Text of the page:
5. Salem, Oregon
The Pacific Northwest is one of the most lush, forest-heavy pockets of the country, and Salem is no exception. The state’s capital is a stone’s throw from old growth forests, and the Willamette River offers kayaking and fishing opportunities to the outdoors-inclined travelers.
While Salem will get to witness the eclipse for 1 minute and 54 seconds, neighboring Independence (a 20-minute drive away) is having an Eclipse Festival that will feature a brew fest and fireworks at night.
The Salem Municipal Airport is also just two miles from downtown.
4. Idaho Falls, Idaho
The Museum of Idaho in Idaho Falls has been dubbed a preferred viewing site by NASA for the upcoming eclipse, and the city is expecting a major influx of visitors for the event. For more info on lectures and presentations happening at the museum, click here.
While you’re in a scientific mindset, the city of Idaho Falls is also less than an hour and a half from the Craters of the Moon National Monument. This preserved natural area is full of amazing landscapes created from lava fields, and there are epic caves and even camping opportunities for your overnight needs.
Idaho Falls has an airport, but renting a car is recommended to get the most out of Idaho’s incredible scenery.
3. Grand Teton National Park, Wyoming
If you’re looking to see the moon’s shadow move towards you with a mountain range as the backdrop, head to Grand Teton, where the entire park falls under the path of totality. The park’s campsites have been booked far in advance, but you might want to try one of the several nearby ranches and lodges, and go for a horse ride while you’re at it.
If luxury is more your style, there are hotels in nearby Jackson Hole. Grand Teton is accessible by car.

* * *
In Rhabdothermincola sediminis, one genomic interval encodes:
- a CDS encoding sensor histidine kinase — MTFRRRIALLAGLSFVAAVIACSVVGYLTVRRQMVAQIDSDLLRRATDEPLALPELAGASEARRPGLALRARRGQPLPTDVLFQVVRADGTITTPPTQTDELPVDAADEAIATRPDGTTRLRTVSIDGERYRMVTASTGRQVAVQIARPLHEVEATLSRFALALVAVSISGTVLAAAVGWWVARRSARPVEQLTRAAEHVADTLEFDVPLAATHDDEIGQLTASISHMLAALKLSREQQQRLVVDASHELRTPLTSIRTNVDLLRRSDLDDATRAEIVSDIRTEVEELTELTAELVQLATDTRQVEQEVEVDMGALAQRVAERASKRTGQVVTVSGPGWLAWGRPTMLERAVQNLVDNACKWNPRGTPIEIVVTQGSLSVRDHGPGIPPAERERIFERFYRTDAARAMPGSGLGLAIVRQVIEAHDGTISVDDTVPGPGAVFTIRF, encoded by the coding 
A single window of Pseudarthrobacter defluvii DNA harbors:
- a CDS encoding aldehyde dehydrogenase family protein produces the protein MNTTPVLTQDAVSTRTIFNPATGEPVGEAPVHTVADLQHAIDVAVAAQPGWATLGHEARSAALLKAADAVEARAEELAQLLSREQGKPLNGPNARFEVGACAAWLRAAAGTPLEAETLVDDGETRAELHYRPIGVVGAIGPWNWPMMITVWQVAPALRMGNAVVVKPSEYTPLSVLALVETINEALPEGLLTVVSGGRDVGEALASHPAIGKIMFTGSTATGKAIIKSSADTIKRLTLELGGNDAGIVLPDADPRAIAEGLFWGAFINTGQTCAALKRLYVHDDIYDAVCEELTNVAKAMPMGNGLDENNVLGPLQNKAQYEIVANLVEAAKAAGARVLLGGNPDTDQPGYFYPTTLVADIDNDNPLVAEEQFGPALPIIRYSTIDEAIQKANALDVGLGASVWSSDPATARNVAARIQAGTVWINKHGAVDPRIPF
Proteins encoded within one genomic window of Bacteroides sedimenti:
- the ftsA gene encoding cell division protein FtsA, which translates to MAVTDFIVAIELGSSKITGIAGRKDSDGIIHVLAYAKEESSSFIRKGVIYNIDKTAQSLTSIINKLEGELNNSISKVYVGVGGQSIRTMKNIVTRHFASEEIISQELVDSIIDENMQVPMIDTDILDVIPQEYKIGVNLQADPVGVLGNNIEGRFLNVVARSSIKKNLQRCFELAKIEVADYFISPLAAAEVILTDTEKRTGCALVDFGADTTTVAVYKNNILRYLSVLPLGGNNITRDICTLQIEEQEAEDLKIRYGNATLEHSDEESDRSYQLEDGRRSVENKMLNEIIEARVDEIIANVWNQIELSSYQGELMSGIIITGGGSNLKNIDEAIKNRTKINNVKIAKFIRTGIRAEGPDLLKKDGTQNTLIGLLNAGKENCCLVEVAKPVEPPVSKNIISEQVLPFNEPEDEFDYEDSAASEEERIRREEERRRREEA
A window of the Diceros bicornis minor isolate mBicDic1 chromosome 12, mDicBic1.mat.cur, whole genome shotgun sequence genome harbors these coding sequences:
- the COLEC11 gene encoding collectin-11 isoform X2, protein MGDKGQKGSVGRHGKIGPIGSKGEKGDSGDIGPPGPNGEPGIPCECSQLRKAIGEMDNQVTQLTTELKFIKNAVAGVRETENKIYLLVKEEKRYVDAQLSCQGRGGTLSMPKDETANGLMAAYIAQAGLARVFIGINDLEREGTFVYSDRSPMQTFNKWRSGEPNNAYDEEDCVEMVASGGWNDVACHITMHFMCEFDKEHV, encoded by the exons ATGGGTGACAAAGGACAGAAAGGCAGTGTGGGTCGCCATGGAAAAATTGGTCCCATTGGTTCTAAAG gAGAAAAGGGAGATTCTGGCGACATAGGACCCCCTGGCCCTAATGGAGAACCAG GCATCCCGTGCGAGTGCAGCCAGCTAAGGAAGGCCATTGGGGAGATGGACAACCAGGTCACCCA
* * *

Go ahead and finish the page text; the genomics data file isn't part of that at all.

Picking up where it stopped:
2. Hopkinsville, Kentucky
According to Space.com, the point of greatest eclipse will be near Hopkinsville, specifically along Cerulean Hopkinsville Road (Route 624), east of its intersection with J Stewart Cemetery Road. This is where the axis of the moon’s dark shadow cone will pass closest to the Earth’s center.
Hopkinsville (population: 30,000) is expecting a whopping 50,000 visitors for the big lunar event, and that alone might make it worth the visit. They’ve even renamed to Eclipseville for the event. Several public viewing areas have been planned, and there is a bunch of city camping and hotels available.
Hopkinsville can be reached by car, or the nearest major airport is Nashville International Airport.
1. Charleston, South Carolina
The lovely, coastal city of Charleston will be graced with the eclipse for around 1 minute and 30 seconds. The city ranks consistently high as a travel destination within the U.S. and worldwide, known for its beaches, colorful, historic architecture and she-crab soup. If you’re a flower nerd, there’s also the Magnolia Plantation and Gardens. Founded in 1676, it’s the oldest public garden in the U.S. and is considered to be one of the most beautiful.
Being the tourism destination that it is, Charleston is offering all kinds of eclipse viewing opportunities, including beachfront viewing, kayak tours, and harbor boat rides. And for weary travelers, Charleston International Airport is a mere 12 miles from its downtown.
Enjoy your fun in the sun!